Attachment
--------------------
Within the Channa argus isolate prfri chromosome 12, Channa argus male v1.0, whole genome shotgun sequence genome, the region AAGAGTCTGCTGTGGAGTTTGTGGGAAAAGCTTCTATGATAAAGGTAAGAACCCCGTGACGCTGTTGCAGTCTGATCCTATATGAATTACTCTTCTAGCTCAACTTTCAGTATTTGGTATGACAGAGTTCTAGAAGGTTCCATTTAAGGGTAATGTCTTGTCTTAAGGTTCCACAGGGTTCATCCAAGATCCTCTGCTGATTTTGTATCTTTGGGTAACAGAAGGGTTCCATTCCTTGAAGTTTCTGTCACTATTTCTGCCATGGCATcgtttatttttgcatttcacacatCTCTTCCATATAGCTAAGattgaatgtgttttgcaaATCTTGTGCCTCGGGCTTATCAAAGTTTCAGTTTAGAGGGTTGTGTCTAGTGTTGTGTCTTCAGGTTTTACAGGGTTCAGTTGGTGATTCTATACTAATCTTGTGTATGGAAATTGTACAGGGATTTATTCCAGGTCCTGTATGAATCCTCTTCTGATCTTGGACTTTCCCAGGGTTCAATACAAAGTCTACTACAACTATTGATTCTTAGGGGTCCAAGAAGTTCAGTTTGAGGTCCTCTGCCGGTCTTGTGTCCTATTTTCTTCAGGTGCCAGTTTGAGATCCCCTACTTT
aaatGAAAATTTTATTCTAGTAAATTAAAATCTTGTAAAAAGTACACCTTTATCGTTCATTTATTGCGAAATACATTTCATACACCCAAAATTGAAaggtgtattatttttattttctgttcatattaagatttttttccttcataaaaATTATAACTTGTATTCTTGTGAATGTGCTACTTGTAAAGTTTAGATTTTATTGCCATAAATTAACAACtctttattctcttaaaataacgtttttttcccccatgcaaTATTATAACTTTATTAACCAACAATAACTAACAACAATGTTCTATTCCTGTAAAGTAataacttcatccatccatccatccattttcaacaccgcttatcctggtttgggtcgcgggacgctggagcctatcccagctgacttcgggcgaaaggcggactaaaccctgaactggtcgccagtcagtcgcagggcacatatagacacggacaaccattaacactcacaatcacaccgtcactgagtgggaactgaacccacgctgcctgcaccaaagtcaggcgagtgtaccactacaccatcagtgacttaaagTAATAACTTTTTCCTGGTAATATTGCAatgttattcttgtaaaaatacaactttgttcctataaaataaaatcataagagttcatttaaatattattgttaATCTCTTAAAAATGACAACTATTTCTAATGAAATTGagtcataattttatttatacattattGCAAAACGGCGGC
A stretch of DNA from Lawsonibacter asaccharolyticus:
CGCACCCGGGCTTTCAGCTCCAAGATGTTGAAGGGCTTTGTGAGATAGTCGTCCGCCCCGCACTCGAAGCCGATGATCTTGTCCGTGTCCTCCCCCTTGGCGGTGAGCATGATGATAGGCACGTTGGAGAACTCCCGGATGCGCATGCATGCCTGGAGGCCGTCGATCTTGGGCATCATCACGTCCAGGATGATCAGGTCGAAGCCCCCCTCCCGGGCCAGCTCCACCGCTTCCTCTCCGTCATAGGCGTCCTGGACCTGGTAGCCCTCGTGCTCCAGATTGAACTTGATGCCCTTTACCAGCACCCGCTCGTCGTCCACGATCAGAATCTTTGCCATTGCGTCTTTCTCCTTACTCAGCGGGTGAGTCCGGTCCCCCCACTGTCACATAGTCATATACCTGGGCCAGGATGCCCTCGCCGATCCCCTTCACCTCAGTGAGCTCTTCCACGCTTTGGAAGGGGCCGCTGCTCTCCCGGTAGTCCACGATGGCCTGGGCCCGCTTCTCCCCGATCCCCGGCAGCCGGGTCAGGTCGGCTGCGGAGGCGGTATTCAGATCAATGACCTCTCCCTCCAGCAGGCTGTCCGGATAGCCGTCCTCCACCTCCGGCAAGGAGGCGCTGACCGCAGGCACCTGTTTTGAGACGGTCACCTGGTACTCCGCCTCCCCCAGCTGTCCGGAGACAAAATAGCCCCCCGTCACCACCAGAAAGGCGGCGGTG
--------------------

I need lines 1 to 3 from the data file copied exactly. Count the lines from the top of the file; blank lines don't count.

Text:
Within the Channa argus isolate prfri chromosome 12, Channa argus male v1.0, whole genome shotgun sequence genome, the region AAGAGTCTGCTGTGGAGTTTGTGGGAAAAGCTTCTATGATAAAGGTAAGAACCCCGTGACGCTGTTGCAGTCTGATCCTATATGAATTACTCTTCTAGCTCAACTTTCAGTATTTGGTATGACAGAGTTCTAGAAGGTTCCATTTAAGGGTAATGTCTTGTCTTAAGGTTCCACAGGGTTCATCCAAGATCCTCTGCTGATTTTGTATCTTTGGGTAACAGAAGGGTTCCATTCCTTGAAGTTTCTGTCACTATTTCTGCCATGGCATcgtttatttttgcatttcacacatCTCTTCCATATAGCTAAGattgaatgtgttttgcaaATCTTGTGCCTCGGGCTTATCAAAGTTTCAGTTTAGAGGGTTGTGTCTAGTGTTGTGTCTTCAGGTTTTACAGGGTTCAGTTGGTGATTCTATACTAATCTTGTGTATGGAAATTGTACAGGGATTTATTCCAGGTCCTGTATGAATCCTCTTCTGATCTTGGACTTTCCCAGGGTTCAATACAAAGTCTACTACAACTATTGATTCTTAGGGGTCCAAGAAGTTCAGTTTGAGGTCCTCTGCCGGTCTTGTGTCCTATTTTCTTCAGGTGCCAGTTTGAGATCCCCTACTTT
aaatGAAAATTTTATTCTAGTAAATTAAAATCTTGTAAAAAGTACACCTTTATCGTTCATTTATTGCGAAATACATTTCATACACCCAAAATTGAAaggtgtattatttttattttctgttcatattaagatttttttccttcataaaaATTATAACTTGTATTCTTGTGAATGTGCTACTTGTAAAGTTTAGATTTTATTGCCATAAATTAACAACtctttattctcttaaaataacgtttttttcccccatgcaaTATTATAACTTTATTAACCAACAATAACTAACAACAATGTTCTATTCCTGTAAAGTAataacttcatccatccatccatccattttcaacaccgcttatcctggtttgggtcgcgggacgctggagcctatcccagctgacttcgggcgaaaggcggactaaaccctgaactggtcgccagtcagtcgcagggcacatatagacacggacaaccattaacactcacaatcacaccgtcactgagtgggaactgaacccacgctgcctgcaccaaagtcaggcgagtgtaccactacaccatcagtgacttaaagTAATAACTTTTTCCTGGTAATATTGCAatgttattcttgtaaaaatacaactttgttcctataaaataaaatcataagagttcatttaaatattattgttaATCTCTTAAAAATGACAACTATTTCTAATGAAATTGagtcataattttatttatacattattGCAAAACGGCGGC
A stretch of DNA from Lawsonibacter asaccharolyticus: